Content - Session III: AI and the Environment / Smart Cities

AI & the Environment / Smart Cities

Session abstract

Cities are not just a collection of systems and networks; they are made of people, political institutions and social organisations.

This session will look beyond AI technology and performances to address its impact on the governance and social organisation of cities. The objective will be to analyse the impact of these new capacities on specific aspects, namely:

  • The role of political decision-making in a city optimized by AI (city management and city planning);

  • The new business models underpinning autonomous services (i.e. those with no operator), which upscale capacities;

  • The risks and potential benefits of AI with regards the digital divide and social acceptance in cities;

  • The impact of AI on the resilience of cities and people’s dependence on them in their everyday lives (the benefits of augmented intelligence vs. the risks of losing individual abilities);

  • What space is given to creativity and serendipity in an AI-driven city?

This session will put technological opportunities into political and social perspectives.

Finally, participants will highlight the key political and social choices made while developing AI solutions for cities and illustrate how public authorities and the general population can be part of the decision-making process.


Sustainable Living Architecture
Chair: Hiroaki Kitano

AI & Cities: A Governance Issue
Chair: Amélie Cordier

AI offers amazing possibilities not only for optimizing and planning cities but also for providing larger decentralized services such as autonomous shuttles, self-health diagnoses and inclusive interfaces using vocal commands, thereby facilitating access to services and technology. However, while AI increases human capacities, it also raises numerous questions regarding the identity and governance of cities: What is the role of politicians and decision-makers when optimization cannot be the sole ambition? On what “intelligence” is AI modeled and how can it represent the diversity of human thinking? What impact does it have on the resilience of cities and on people’s dependency on technology?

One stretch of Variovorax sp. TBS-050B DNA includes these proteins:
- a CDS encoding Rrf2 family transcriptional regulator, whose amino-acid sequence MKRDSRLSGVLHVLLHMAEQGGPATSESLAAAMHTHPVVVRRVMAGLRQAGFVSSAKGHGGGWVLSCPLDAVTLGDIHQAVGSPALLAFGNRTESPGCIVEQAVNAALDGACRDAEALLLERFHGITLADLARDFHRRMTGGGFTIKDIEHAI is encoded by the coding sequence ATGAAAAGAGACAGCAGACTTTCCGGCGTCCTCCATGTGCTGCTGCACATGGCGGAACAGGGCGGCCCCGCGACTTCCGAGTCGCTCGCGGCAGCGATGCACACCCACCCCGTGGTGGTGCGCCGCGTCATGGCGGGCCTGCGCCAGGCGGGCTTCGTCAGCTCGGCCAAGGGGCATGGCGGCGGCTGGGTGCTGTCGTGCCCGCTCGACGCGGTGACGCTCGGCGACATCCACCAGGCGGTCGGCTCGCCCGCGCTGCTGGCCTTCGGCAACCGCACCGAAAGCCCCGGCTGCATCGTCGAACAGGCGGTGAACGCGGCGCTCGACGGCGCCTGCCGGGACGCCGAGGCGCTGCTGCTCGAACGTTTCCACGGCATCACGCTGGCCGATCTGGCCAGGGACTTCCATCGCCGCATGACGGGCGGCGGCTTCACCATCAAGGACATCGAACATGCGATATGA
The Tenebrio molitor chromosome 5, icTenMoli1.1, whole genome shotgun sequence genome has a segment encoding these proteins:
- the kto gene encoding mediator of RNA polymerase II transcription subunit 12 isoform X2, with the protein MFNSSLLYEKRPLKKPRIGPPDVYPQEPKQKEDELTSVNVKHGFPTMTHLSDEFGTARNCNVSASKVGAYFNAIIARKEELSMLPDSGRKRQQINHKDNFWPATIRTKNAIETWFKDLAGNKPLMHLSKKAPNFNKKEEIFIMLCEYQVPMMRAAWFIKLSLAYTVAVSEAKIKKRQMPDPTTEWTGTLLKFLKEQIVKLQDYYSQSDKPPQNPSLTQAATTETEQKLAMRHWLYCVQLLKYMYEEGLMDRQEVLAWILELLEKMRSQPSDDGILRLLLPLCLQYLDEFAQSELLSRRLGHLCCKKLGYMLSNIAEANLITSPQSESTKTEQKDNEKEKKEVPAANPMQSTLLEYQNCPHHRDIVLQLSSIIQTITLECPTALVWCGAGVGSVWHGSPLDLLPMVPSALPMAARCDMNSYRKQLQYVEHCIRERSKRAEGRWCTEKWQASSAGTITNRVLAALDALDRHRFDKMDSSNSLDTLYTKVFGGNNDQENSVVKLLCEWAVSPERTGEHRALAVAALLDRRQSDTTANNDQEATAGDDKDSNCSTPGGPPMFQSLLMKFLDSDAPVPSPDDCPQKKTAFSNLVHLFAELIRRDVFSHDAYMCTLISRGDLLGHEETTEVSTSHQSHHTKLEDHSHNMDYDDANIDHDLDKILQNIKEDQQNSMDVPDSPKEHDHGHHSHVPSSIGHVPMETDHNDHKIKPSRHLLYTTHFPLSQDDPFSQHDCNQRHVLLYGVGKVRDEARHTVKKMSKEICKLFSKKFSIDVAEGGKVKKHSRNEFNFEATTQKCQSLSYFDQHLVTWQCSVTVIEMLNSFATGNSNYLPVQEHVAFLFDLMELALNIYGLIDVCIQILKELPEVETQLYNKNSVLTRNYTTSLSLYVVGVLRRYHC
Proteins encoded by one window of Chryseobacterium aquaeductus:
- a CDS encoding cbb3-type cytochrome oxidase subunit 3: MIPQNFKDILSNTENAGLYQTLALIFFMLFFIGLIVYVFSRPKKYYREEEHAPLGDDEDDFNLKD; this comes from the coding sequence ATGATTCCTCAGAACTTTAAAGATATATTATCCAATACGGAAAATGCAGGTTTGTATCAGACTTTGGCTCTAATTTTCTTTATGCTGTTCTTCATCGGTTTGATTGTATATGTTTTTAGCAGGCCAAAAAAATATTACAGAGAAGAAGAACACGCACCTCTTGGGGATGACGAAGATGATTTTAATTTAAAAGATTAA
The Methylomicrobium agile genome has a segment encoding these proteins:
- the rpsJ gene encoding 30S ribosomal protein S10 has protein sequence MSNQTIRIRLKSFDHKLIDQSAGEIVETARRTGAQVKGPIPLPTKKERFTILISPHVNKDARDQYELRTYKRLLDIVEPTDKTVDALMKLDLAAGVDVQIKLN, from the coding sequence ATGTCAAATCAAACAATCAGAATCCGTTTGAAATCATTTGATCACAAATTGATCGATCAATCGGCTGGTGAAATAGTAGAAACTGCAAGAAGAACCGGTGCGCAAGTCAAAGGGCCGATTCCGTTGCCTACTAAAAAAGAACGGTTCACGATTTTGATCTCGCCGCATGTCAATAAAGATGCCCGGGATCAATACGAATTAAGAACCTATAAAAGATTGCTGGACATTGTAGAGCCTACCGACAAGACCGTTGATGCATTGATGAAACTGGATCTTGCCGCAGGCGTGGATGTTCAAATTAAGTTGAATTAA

The AI-powered Smart City: Making Cities Smarter & more Secure
Toshihiko Takayama

What makes a city smart? The Smart Cities Council promotes three core values. 1. Liveability: creating cities that provide clean, healthy living conditions without pollution and congestion, and with a digital infrastructure that makes urban services instantly and conveniently available anytime, anywhere. 2. Workability: cities that provide the necessary infrastructure to compete globally for high-quality jobs. 3. Sustainability: cities that provide services without compromising future generations. In this presentation I would like to draw on our own experiences at the Smart Cities Council to illustrate how it is possible for cities to increase labor productivity while creating a safer and more secure environment for the inhabitants.

AI & Cities: A Political Issue
Stéphane Tanguy

Efforts to Harness Open Innovation & Create New Business Utilizing IoT & AI in Yokohama
Hideaki Takagi

There are about 6,000 manufacturing companies in the city of Yokohama and approximately 3,000 IT businesses. By making full use of Yokohama’s economic strengths, namely the "accumulation of manufacturing and IT industries" and new businesses utilizing IoT and AI, we launched "I · TOP Yokohama” (IoT Open Innovation Partners Yokohama) to provide a forum for creation, exchange, cooperation, promotion of projects and human resource development. Various companies and organisations are involved and projects such as IoT smart homes, automatic driving and AI operating systems have been created. We are currently working on demonstration experiments that are attracting much attention.